My suitcase is stuffed with running and yoga clothes, a swimming suit (that I hope still fits) and towel, and a blank notebook ready to be filled with meditative journal entries and side notes of “OMG I’m at the Wilder Retreat in OREGON hosted by Lauren Fleshman! What is this life?!”
By the time I publish this, I’ll be in Portland. En route to the Caldera retreat center outside of Bend. I’ll have a stupid grin plastered on my face because I’m about to spend a weekend at the with fellow runners, writers, and Lauren Fleshman fans. I’ll get writing prompts from Jennifer Louden, practice yoga with Jasyoga founder Erin Taylor; I’ll eat meals someone made for me, then sleep in a cabin and wake up in the mountains. I’ll be pseudo-running trails while carrying a 20-week old tiny human. Maybe I’ll be able to keep up with Lauren, or at least exchange a few “Ah, pregnancy, amirite?” nods as bumps push out our shirts and and slow down our feet just a little bit. Then I’ll get to practice some improv with Susanna Spies, dusting off “skills” I once honed in high school.
I’ll be at the Wilder Retreat.
Two years ago, Mike and I took a long ass road trip from Monterey, California to Wenatchee, Washington. Wenatchee is a real place—the apple capital of the world, actually. (Or maybe just the United States. Either way, a LOT of apples.) And there are vineyards. And it’s the closest town to the Gorge Amphitheater, where Brandi Carlile was opening for Dave Matthews Band during their annual Labor Day Gorge festival. I love Brandi concerts more than most things on this Earth. Mike and I both love road trips. It was a good match. (He even found a bar, that happened to be tended by a fellow Michigan fan, where he could watch the Michigan football game at 9am PST with a bloody mary in hand.)
We drove for two full days. (California is a BIG state. The exit numbers got into the 700s. That still blows my mind.) We broke it up by stopping in Ashland, Oreg. for a night. If anyone else has read Cheryl Strayed’s Wild, you’ll understand. (Another fun fact: Ashland is home to a huge Shakespeare festival and community!) Our route from Ashland to the Washington state border took us through Bend, and now this long tangent makes sense.
We had only been driving for about three hours when we passed through Bend. We already had breakfast, because we stayed at a Bed and Breakfast and that’s kind of their whole schtick. We didn’t need to stop, but we had to. Have you been to Bend? You have to stop. Add that to the fun facts list.
We found a local cafe and set up shop to rest for a bit, stare at the mountains, and feel the sun shine on our car-covered skin. We walked through the downtown area, stopped in a running store to try on some kicks. We browsed postcards. We stared at the mountains some more. We wondered, Who lives here? HOW did they make that happen? Is Picky Bars hiring?!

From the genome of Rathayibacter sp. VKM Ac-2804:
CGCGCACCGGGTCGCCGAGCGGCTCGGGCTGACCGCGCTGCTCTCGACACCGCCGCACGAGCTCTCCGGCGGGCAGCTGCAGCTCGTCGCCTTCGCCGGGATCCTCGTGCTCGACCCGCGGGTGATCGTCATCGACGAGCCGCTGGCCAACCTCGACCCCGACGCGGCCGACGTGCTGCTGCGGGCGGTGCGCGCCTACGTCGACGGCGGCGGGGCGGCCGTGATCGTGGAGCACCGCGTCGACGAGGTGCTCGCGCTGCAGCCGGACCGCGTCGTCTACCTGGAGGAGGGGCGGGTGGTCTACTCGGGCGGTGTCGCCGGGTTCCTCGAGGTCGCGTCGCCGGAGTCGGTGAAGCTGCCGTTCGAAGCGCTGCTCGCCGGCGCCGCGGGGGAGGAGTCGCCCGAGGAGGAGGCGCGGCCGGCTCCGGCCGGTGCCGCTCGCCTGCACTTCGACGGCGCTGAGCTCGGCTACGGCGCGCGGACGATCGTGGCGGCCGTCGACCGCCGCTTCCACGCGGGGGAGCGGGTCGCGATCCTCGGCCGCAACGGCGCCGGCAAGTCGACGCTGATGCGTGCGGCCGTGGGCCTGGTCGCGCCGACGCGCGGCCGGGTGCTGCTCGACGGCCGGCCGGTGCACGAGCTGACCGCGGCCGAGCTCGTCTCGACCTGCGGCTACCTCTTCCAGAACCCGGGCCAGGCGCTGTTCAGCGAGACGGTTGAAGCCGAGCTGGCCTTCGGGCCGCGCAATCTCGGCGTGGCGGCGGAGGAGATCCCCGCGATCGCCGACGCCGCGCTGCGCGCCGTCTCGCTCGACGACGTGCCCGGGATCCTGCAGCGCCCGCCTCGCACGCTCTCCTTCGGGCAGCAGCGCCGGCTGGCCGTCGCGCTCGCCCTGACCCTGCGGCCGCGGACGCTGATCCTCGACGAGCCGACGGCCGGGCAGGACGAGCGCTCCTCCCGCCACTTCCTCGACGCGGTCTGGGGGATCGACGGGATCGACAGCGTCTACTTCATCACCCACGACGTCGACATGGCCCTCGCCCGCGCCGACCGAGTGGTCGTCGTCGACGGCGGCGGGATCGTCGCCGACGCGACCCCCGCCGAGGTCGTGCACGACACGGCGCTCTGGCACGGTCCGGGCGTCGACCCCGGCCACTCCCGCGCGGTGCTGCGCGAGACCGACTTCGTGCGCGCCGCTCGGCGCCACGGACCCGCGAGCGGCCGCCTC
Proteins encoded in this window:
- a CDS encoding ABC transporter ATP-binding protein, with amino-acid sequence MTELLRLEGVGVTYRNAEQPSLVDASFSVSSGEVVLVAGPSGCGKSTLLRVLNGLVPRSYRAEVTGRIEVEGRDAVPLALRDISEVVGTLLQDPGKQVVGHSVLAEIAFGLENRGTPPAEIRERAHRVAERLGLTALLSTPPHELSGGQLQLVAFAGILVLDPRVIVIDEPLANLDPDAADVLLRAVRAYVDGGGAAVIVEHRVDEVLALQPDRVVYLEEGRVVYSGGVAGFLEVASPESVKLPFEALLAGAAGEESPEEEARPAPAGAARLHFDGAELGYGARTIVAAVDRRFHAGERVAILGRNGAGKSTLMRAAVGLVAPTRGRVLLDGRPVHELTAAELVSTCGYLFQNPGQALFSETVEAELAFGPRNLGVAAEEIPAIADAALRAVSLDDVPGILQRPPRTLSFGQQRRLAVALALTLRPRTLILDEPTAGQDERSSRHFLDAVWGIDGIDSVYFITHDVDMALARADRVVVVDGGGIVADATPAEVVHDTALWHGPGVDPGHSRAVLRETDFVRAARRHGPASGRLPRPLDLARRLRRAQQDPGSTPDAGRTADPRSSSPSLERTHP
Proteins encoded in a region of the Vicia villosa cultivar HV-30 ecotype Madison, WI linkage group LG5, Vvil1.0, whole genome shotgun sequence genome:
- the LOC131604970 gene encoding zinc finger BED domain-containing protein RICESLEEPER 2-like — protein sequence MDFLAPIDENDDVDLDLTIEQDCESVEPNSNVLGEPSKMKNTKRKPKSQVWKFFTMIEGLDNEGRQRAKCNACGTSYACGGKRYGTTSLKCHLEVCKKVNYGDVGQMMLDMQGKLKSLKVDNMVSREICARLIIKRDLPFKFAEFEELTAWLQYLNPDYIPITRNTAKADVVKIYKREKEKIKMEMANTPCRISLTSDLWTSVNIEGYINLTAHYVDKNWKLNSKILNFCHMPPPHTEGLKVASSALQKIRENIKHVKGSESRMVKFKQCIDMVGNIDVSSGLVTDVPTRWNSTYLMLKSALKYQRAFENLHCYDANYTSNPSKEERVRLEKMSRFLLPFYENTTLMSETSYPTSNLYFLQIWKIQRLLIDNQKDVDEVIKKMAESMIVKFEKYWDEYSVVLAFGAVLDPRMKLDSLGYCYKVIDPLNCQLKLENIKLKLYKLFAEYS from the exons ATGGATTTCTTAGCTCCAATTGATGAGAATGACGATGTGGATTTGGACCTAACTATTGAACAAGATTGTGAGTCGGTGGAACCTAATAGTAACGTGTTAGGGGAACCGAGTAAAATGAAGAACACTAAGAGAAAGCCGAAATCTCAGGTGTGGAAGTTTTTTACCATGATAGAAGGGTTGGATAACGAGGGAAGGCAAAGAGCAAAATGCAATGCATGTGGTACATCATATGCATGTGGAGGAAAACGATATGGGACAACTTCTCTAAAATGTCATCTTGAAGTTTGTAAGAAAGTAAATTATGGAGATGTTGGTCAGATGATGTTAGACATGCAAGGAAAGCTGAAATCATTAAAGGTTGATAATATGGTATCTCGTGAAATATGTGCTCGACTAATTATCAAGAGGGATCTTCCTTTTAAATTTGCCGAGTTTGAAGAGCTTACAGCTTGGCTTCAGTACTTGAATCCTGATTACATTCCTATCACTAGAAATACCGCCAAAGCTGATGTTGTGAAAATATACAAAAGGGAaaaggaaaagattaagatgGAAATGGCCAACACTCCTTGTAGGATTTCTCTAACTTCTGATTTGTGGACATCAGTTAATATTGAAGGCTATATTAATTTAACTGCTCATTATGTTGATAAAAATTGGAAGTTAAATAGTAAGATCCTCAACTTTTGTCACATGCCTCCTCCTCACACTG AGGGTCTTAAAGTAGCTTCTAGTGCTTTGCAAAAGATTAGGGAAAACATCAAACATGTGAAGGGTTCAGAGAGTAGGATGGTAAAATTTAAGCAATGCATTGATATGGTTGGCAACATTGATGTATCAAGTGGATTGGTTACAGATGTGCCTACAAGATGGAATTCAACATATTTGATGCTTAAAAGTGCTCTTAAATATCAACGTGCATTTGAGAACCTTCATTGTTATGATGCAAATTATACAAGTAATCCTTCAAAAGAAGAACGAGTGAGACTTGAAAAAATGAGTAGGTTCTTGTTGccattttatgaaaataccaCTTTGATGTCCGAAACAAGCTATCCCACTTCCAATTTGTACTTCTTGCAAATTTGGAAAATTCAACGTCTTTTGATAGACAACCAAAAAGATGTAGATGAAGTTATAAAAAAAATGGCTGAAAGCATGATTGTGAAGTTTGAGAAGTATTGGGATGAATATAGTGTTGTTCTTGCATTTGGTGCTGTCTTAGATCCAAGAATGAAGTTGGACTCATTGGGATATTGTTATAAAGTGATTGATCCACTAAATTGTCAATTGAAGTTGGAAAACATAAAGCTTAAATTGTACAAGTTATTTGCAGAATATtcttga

I’ve had Bend on a pedestal ever since. I’ve experienced less than two hours in Bend, two years ago. Yet it pops into my head every now and then as a place that must be part of my life, in some way. We thought about moving there for a while (like, long-term DREAM BIG quit life and go live in Bend and figure out a new life), but that’s kind of off the table (for reasons we might get into here in another few years). But I knew something would happen in, or around, Bend that would be important to me, at some point.
The Wilder Retreat: It’s my (thing near) Bend thing.
I don’t mean to be hyperbolic about this Wilder retreat experience. I’m just really fucking excited about attending the Wilder retreat. In my head, it’s perfectly romanticized because it is a weekend full of quite a few of my favorite things.
Two years ago, for those two hours in Bend, the back of my mind was probably concerned about the work emails I needed to answer, how much longer I had to sit in the car, and how I might get in my Marine Corps Marathon training long run done while in Wenatchee. Two years ago I thought maybe, someday, I’ll have my own business. Maybe someday I’ll have enough confidence in my writing to be a freelance writer, a storyteller. Maybe someday I’ll challenge myself with something other running marathons. Maybe someday I’ll surround myself with writers who also love running and yoga and the mountains, and I’ll get to learn from them. Maybe someday I’ll stop holding myself back with little fears of big life things.
My Wilder retreat experience represents what I’ve let myself do, and believe, and work for. It’s a door that opened alongside my choice to pave my own career path. It’s an opportunity that will humble me, remind me that I am a beginner, no matter how far I’ve come. It’s an experience I’m paying for because I value experiences. It is my reminder to ask for help, seek mentorship, run to explore, practice yoga to meditate, and WRITE. Always write. Always ask the hard questions, seek the deeper truths, learn from those around me, and see what my mind has to say.
Wilder is giving me a retreat from the water I’ve barely been treading for the past few months. It’s not an escape. It’s a chance to turn off notifications, to explore rather than respond. It’s a pause from deadlines, invoices, scheduling, and podcast publishing. It’s an invitation to dig a little deeper, ask a little more of myself, and see what comes. It’s giving me just the right amount of fear, and reminding me that from those fears comes a chance to see what’s on the other side. It’s also a great way to get back to the mountains I spent two hours staring at from Bend. I can’t wait to see them again.